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In-hospital time to treatment of patients with acute ST elevation myocardial infarction treated with primary angioplasty: determinants and outcome. Results from the registry of percutaneous coronary interventions in acute myocardial infarction of the Arbeitsgemeinschaft Leitender Kardiologischer Krankenhausärzte
  1. R Zahn1,
  2. A Vogt2,
  3. U Zeymer1,
  4. A K Gitt1,
  5. K Seidl1,
  6. M Gottwik3,
  7. M A Weber4,
  8. W Niederer5,
  9. B Mödl6,
  10. H-J Engel7,
  11. U Tebbe8,
  12. J Senges1,
  13. for the Arbeitsgemeinschaft Leitender Kardiologischer Krankenhausärzte
  1. 1Herzzentrum, Kardiologie, Ludwigshafen, Germany
  2. 2Städtisches Klinikum, Kassel, Germany
  3. 3Klinikum Nürnberg Süd, Nuremberg, Germany
  4. 4Kreisklinik, Dachau, Germany
  5. 5Krankenhaus der Barmherzigen Brüder, Regensburg, Germany
  6. 6Städtisches Klinikum, Ingolstadt, Germany
  7. 7Zentralkrankenhaus “Links der Weser”, Bremen, Germany
  8. 8Klinikum Lippe Detmold, Detmold, Germany
  1. Correspondence to:
    Dr Ralf Zahn
    Herzzentrum Ludwigshafen, Department of Cardiology, Bremserstraße 79, D-67063 Ludwigshafen, Germany;


Objective: To determine the predictors of time between presentation and primary angioplasty and the influence of this delay time on in-hospital mortality in clinical practice.

Design: Analysis of data from the registry of percutaneous coronary interventions in acute myocardial infarction of the Arbeitsgemeinschaft Leitender Kardiologischer Krankenhausärzte (ALKK).

Patients: Data of 4815 patients registered at 80 hospitals between 1994 and 2000 were analysed.

Results: Mean age of the patients was 61.4 (12.5) years. Cardiogenic shock was present in 14.1%. Mean time from admission to primary angioplasty (“door to angiography” time) was 83 (122) minutes. Logistic regression analysis showed the presence of a bundle branch block (odds ratio (OR) 1.95, 95% confidence interval (CI) 1.15 to 3.29), prior coronary artery bypass grafting (OR 1.67, 95% CI 1.08 to 2.59), pre-hospital delay > 3 hours (OR 1.61, 95% CI 1.37 to 1.89), and female sex (OR 1.21, 95% CI 1.01 to 1.45) to be independently associated with longer door to angiography times, whereas a higher hospital volume of performing primary angioplasty (OR 0.53, 95% CI 0.46 to 0.62) and the year of the investigation (OR 0.96, 95% CI 0.92 to 1.00) were independently associated with shorter door to angiography times. Independent predictors of in-hospital mortality were cardiogenic shock (41.6% v 4.0% without cardiogenic shock, p < 0.0001), technical success (29.2% with TIMI (thrombolysis in myocardial infarction) flow < 3 v 6.5% with TIMI flow 3, p < 0.0001), age (16.5% ⩾ 70 years v 6.6% < 70, p < 0.0001), three vessel disease (16.5% v 6.8% with < 3 vessel disease, p < 0.0001), anterior location of infarction (12% v 7.4% without anterior infarction, p < 0.0001), year of inclusion (adjusted OR 0.92 per year, p  =  0.011), and volume of primary angioplasty at the hospital (11% for < 20 angioplasty procedures/year v 8.3% for ⩾ 20/year, p  =  0.027) but not the door to angiography time (adjusted OR 1.14 per tertile, p  =  0.397).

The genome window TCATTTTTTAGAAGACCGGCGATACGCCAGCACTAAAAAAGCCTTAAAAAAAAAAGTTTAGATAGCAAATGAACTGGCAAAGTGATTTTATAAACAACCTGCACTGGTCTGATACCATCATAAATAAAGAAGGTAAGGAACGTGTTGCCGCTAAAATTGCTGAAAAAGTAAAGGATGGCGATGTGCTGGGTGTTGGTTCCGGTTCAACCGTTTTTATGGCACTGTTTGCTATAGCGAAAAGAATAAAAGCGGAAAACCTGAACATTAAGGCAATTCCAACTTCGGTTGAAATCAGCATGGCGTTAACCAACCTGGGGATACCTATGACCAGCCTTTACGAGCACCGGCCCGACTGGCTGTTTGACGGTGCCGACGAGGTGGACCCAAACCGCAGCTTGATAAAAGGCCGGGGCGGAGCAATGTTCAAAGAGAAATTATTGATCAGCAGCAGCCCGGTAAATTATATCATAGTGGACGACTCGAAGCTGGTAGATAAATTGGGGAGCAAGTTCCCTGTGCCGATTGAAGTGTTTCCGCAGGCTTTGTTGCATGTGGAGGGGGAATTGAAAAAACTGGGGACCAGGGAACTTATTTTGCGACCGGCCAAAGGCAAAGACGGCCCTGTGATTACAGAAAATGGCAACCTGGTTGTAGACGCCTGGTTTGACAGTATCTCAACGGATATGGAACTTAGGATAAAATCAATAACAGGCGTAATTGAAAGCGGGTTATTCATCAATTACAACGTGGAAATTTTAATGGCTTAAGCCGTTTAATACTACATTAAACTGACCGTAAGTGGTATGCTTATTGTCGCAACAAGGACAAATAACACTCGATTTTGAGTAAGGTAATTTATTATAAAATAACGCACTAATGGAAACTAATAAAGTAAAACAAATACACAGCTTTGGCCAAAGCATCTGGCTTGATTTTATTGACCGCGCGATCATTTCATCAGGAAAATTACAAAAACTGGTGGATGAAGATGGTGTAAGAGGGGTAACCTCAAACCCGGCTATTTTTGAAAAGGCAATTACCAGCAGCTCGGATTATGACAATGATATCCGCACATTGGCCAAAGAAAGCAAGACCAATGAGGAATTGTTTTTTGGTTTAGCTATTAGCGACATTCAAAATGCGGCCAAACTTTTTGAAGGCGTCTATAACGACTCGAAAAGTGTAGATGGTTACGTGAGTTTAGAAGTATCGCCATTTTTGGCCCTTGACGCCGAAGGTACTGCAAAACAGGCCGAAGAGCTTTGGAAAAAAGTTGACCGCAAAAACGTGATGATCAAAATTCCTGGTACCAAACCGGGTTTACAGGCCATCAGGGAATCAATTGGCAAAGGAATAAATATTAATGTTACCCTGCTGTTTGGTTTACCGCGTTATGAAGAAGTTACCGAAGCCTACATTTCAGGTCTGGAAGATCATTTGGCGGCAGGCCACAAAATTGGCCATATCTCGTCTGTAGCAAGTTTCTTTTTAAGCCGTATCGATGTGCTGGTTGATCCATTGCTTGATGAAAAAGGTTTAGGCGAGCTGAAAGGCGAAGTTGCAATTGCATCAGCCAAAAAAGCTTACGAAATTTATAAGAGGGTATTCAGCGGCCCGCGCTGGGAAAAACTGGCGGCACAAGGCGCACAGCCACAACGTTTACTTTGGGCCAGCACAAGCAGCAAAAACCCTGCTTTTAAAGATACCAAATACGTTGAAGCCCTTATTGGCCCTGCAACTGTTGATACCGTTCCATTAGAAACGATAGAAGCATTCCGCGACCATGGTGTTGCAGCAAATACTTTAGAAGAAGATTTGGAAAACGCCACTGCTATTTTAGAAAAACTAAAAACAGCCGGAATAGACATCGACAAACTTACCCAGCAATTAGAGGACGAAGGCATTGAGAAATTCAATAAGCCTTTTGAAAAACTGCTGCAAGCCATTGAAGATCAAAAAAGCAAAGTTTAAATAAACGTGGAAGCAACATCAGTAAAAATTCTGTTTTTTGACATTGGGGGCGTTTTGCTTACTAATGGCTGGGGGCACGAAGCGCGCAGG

Conclusions: In current clinical practice in Germany median door to angiography time is quite short (83 (122) minutes). Some patients and hospital factors are independently associated with a longer door to angiography time. Within the observed short in-hospital delays door to angiography time did not influence in-hospital mortality. However, efforts to keep them as short as possible should be continued.

  • ALKK, Arbeitsgemeinschaft Leitender Kardiologischer Krankenhausärzte
  • AMI, acute myocardial infarction
  • CI, confidence interval
  • NRMI-2, second national registry of myocardial infarction
  • OR, odds ratio
  • PCI, percutaneous coronary intervention
  • STEMI, ST elevation myocardial infarction
  • TIMI, thrombolysis in myocardial infarction
  • acute myocardial infarction
  • door to angiography time
  • primary angioplasty
  • time to treatment

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